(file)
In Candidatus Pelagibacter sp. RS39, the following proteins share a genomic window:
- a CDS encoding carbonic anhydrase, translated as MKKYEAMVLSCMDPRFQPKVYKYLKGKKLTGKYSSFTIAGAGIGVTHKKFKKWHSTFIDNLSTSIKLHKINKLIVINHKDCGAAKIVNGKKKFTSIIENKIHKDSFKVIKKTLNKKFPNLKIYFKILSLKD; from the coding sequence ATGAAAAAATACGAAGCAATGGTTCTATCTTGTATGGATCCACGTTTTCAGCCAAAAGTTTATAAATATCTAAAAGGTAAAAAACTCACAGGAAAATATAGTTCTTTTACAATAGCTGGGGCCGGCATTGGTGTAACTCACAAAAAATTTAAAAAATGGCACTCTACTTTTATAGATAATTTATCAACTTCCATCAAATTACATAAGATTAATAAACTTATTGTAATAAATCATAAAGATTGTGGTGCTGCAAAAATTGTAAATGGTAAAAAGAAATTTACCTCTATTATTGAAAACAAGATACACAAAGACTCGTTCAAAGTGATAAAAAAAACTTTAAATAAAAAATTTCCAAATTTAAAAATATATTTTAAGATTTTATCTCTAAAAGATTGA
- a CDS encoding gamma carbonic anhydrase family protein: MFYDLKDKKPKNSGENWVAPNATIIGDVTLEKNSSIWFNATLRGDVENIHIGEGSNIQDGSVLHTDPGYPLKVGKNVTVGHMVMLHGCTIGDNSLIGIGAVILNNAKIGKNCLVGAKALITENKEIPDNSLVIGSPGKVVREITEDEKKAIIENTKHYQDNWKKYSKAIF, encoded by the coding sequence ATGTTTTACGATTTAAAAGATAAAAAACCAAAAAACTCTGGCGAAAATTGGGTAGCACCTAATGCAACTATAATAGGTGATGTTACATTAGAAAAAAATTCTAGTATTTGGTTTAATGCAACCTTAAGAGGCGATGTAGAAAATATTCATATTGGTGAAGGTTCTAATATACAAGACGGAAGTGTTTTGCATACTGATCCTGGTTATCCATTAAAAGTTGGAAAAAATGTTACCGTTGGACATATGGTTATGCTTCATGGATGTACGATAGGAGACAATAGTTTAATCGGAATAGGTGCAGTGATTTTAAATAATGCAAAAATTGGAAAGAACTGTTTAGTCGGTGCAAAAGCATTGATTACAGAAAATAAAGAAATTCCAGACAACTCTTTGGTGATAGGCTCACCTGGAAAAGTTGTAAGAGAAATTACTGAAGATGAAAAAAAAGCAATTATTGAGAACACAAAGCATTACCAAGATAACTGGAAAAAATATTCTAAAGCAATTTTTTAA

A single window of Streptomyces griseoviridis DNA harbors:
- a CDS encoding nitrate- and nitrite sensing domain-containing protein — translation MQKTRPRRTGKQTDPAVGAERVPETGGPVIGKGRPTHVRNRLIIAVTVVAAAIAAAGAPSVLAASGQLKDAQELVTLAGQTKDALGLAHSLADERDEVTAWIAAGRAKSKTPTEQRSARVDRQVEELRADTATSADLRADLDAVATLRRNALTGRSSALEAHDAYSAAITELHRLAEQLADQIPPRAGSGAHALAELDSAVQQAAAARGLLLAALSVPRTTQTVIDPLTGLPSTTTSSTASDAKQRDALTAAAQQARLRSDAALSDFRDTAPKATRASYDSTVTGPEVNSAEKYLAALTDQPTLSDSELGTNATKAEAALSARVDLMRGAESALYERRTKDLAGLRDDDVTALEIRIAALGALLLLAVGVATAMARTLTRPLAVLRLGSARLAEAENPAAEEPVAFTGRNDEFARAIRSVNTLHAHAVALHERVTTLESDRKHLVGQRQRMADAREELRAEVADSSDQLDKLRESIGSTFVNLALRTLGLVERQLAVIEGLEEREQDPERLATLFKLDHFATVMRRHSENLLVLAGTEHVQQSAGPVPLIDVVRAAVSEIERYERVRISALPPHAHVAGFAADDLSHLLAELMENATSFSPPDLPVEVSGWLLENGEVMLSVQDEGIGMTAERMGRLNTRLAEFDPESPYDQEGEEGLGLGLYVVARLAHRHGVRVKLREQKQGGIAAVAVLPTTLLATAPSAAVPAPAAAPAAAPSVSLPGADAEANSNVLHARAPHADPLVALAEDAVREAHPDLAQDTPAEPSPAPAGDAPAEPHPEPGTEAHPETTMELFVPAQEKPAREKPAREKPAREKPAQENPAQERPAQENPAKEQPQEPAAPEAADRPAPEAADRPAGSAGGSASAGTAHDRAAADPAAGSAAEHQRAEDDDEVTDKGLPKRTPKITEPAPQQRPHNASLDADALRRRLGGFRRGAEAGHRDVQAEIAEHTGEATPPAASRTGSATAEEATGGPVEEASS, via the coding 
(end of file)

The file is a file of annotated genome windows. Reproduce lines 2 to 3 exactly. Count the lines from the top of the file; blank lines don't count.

- a CDS encoding carbonic anhydrase, translated as MKKYEAMVLSCMDPRFQPKVYKYLKGKKLTGKYSSFTIAGAGIGVTHKKFKKWHSTFIDNLSTSIKLHKINKLIVINHKDCGAAKIVNGKKKFTSIIENKIHKDSFKVIKKTLNKKFPNLKIYFKILSLKD; from the coding sequence ATGAAAAAATACGAAGCAATGGTTCTATCTTGTATGGATCCACGTTTTCAGCCAAAAGTTTATAAATATCTAAAAGGTAAAAAACTCACAGGAAAATATAGTTCTTTTACAATAGCTGGGGCCGGCATTGGTGTAACTCACAAAAAATTTAAAAAATGGCACTCTACTTTTATAGATAATTTATCAACTTCCATCAAATTACATAAGATTAATAAACTTATTGTAATAAATCATAAAGATTGTGGTGCTGCAAAAATTGTAAATGGTAAAAAGAAATTTACCTCTATTATTGAAAACAAGATACACAAAGACTCGTTCAAAGTGATAAAAAAAACTTTAAATAAAAAATTTCCAAATTTAAAAATATATTTTAAGATTTTATCTCTAAAAGATTGA
- a CDS encoding gamma carbonic anhydrase family protein: MFYDLKDKKPKNSGENWVAPNATIIGDVTLEKNSSIWFNATLRGDVENIHIGEGSNIQDGSVLHTDPGYPLKVGKNVTVGHMVMLHGCTIGDNSLIGIGAVILNNAKIGKNCLVGAKALITENKEIPDNSLVIGSPGKVVREITEDEKKAIIENTKHYQDNWKKYSKAIF, encoded by the coding sequence ATGTTTTACGATTTAAAAGATAAAAAACCAAAAAACTCTGGCGAAAATTGGGTAGCACCTAATGCAACTATAATAGGTGATGTTACATTAGAAAAAAATTCTAGTATTTGGTTTAATGCAACCTTAAGAGGCGATGTAGAAAATATTCATATTGGTGAAGGTTCTAATATACAAGACGGAAGTGTTTTGCATACTGATCCTGGTTATCCATTAAAAGTTGGAAAAAATGTTACCGTTGGACATATGGTTATGCTTCATGGATGTACGATAGGAGACAATAGTTTAATCGGAATAGGTGCAGTGATTTTAAATAATGCAAAAATTGGAAAGAACTGTTTAGTCGGTGCAAAAGCATTGATTACAGAAAATAAAGAAATTCCAGACAACTCTTTGGTGATAGGCTCACCTGGAAAAGTTGTAAGAGAAATTACTGAAGATGAAAAAAAAGCAATTATTGAGAACACAAAGCATTACCAAGATAACTGGAAAAAATATTCTAAAGCAATTTTTTAA